Some people may be reluctant to share that they have the virus, Sethi said, either because they feel like an outsider, they’re embarrassed to have caught it or because they know the stigma attached to relatives with a different epidemic mindset. But “that’s the opposite of what we should be doing,” he said.
3. Mask up, and not just indoors.
Wear a good quality mask in public places where you need to protect yourself, whether you are infected with COVID-19 or not. Each infection still carries the risk of developing debilitating chronic COVID-19 symptoms, said Caitlin Rivers, a public health researcher at the Johns Hopkins Center for Health Security.
“For me, the thought process hasn’t changed much,” Rivers said. “When I’m indoors I continue to wear a mask and try to move as much activity outside as possible.”
Other experts agree if you want to go Maskless, outdoor air will be much safer than indoor spaces. But even outside, close people are together, the higher the risk of catching the virus.
“As contagious as BA.5 is, we have to admit that it’s important that you’re not in a crowded situation with limited air,” Osterholm said.
If you’re hosting a summer barbecue, for example, you can invite fewer guests to reduce the risk of virus transmission. You can also check that everyone has been vaccinated and tested negative recently. at large gatheringsLike outdoor concerts or weddings, where you have less control, you should mask up and monitor yourself for new symptoms after a few days, Osterholm said.
4. Keep quick tests handy – and use them.
If used regularly, rapid tests are an effective tool to combat the spread of COVID-19. If you’re only testing after potential exposure, you’re doing it wrong, Sethi said. Instead, book social events by getting tested before and three to five days after large gatherings to better protect yourself and those you meet, he said.
Stock up on rapid tests, especially if you don’t have access to tests through a public testing site or your workplace, said Alyssa Bilinski, a health policy expert at Brown University. Each family can order three rounds of free tests – or a total of 16 tests – from the government. Insured individuals may also be reimbursed for up to eight free tests in a month.
Just remember that you can test negative for COVID-19 even if you have symptoms, Sethi said. Stay in quarantine if you think you are sick. Retest after a day or two to confirm your negative result. And if you have COVID-19, get tested after your symptoms subside or disappear. A positive antigen test is a fairly reliable sign that you are still contagious, even if your symptoms have lessened or disappeared.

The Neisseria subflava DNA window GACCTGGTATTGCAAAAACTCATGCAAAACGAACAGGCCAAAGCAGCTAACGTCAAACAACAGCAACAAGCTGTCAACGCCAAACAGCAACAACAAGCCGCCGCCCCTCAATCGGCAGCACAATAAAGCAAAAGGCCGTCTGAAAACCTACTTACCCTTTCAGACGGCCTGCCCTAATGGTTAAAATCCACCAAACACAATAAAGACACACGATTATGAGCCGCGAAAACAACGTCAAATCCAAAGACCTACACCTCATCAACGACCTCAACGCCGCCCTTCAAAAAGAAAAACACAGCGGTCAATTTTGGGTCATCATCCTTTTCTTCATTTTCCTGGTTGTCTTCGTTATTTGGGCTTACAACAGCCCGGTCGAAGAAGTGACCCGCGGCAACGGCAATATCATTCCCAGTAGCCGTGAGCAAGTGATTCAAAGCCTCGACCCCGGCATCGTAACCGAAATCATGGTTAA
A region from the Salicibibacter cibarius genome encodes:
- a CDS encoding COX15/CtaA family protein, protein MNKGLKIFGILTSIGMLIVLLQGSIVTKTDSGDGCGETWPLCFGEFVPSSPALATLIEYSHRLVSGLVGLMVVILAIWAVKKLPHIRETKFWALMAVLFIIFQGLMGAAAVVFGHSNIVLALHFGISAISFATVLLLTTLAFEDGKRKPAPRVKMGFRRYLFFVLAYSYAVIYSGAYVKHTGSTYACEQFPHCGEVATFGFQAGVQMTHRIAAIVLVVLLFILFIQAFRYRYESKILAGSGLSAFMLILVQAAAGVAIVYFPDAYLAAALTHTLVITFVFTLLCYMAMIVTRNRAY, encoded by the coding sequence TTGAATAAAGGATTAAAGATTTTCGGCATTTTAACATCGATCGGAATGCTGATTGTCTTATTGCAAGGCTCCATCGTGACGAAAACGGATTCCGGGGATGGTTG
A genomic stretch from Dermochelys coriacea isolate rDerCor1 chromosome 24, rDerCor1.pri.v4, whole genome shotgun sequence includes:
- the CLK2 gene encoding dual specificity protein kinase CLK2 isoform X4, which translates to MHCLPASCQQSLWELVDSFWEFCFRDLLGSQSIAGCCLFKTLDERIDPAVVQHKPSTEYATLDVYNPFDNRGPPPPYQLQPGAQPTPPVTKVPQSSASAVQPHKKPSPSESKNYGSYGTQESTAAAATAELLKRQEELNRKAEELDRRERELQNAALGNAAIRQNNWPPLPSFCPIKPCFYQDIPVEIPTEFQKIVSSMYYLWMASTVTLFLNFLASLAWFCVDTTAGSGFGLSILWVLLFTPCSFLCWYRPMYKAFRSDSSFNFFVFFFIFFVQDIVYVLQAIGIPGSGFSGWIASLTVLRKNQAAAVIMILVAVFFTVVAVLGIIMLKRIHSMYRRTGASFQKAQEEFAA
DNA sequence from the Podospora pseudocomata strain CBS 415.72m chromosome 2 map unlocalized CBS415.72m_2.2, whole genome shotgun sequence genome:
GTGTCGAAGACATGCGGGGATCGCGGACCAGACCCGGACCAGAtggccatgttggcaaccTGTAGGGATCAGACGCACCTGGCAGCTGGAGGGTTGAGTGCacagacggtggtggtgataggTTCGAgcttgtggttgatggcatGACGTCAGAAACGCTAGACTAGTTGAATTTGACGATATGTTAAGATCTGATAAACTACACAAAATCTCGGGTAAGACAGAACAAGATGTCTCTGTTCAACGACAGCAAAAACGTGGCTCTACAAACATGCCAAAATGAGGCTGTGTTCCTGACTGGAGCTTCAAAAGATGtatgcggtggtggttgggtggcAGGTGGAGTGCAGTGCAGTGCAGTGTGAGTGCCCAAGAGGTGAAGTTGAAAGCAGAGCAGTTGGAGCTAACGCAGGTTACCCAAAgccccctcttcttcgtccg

When people don’t use them enough, Quick tests Less useful from a public health perspective, Sethi said.
5. If you’re traveling, find out how to treat yourself.
Before you go, prepare for the possibility of getting infected during the trip.
Professor of Infectious Diseases. “It’s a good idea to travel with a printed list of all your current medications, your medical and immunization history, and your provider’s contact information in case you need to seek medical care while traveling,” said Anne Luetkemeyer. Diseases at the University of California, San Francisco.
Keep plenty of room on your credit card and read your health and travel insurance policies carefully to see what expenses they will cover in case you have to extend your trip. COVID-19. And do a little research on the clinics and pharmacies at your destination.
Although you can’t get paxlovid, an antiviral treatment for COVID-19, without a prior diagnosis, you can use the Test to Treat Locator to find places in the United States where testing and immediate treatment are available. Kuldeep Patel, senior associate chief pharmacy officer at Duke University Hospital in North Carolina, said pharmacists can prescribe paxlovide directly to patients who test positive but cannot see a medical provider.
Outside the United States, however, the availability of treatment depends on where you are. Paxlovide and another antiviral called molnupiravir are both on the World Health Organization’s list of recommended drugs for the treatment of COVID-19 and are approved for use in many countries.
But you can also avoid the uncertainty of seeking medicine abroad. If you are at high risk for COVID-19 complications or may be immunocompromised and at risk of reduced vaccine effectiveness, you may want to talk to your doctor about getting the monoclonal antibody treatment Evusheld before you travel, Luetkemeyer said. You may also want to carry over-the-counter drugs — such as acetaminophen, ibuprofen, the cough Suppressants and throat lozenges – to help relieve symptoms if you are sick.
You can choose the most harm-reducing steps right now, and those calculations can be different for different people. The country is “struggling to recapture what the risk of COVID looks like,” Bilinski said. But that doesn’t mean we should completely abandon the measures that keep us safe, he added. A BA.5 increase can remind you that there is a middle ground between letting COVID-19 precautions dominate your life and pretending not to. Epidemic finished
This article originally appeared in The New York Times.